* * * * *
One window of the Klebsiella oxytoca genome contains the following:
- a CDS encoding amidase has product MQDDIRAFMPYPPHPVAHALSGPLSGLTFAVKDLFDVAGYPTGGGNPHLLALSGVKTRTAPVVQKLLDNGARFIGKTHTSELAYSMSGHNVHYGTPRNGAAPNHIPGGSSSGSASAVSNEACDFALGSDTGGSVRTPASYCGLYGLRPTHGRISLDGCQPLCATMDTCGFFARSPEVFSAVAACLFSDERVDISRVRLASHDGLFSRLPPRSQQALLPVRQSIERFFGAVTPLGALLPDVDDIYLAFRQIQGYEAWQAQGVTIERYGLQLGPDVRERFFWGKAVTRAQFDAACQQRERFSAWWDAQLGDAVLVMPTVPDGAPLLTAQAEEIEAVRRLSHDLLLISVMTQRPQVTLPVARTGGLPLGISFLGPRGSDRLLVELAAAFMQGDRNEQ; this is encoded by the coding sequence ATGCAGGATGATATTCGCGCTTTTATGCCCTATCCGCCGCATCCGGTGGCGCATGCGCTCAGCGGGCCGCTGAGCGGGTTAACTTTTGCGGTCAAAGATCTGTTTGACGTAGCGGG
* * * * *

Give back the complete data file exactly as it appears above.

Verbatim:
One window of the Klebsiella oxytoca genome contains the following:
- a CDS encoding amidase has product MQDDIRAFMPYPPHPVAHALSGPLSGLTFAVKDLFDVAGYPTGGGNPHLLALSGVKTRTAPVVQKLLDNGARFIGKTHTSELAYSMSGHNVHYGTPRNGAAPNHIPGGSSSGSASAVSNEACDFALGSDTGGSVRTPASYCGLYGLRPTHGRISLDGCQPLCATMDTCGFFARSPEVFSAVAACLFSDERVDISRVRLASHDGLFSRLPPRSQQALLPVRQSIERFFGAVTPLGALLPDVDDIYLAFRQIQGYEAWQAQGVTIERYGLQLGPDVRERFFWGKAVTRAQFDAACQQRERFSAWWDAQLGDAVLVMPTVPDGAPLLTAQAEEIEAVRRLSHDLLLISVMTQRPQVTLPVARTGGLPLGISFLGPRGSDRLLVELAAAFMQGDRNEQ; this is encoded by the coding sequence ATGCAGGATGATATTCGCGCTTTTATGCCCTATCCGCCGCATCCGGTGGCGCATGCGCTCAGCGGGCCGCTGAGCGGGTTAACTTTTGCGGTCAAAGATCTGTTTGACGTAGCGGG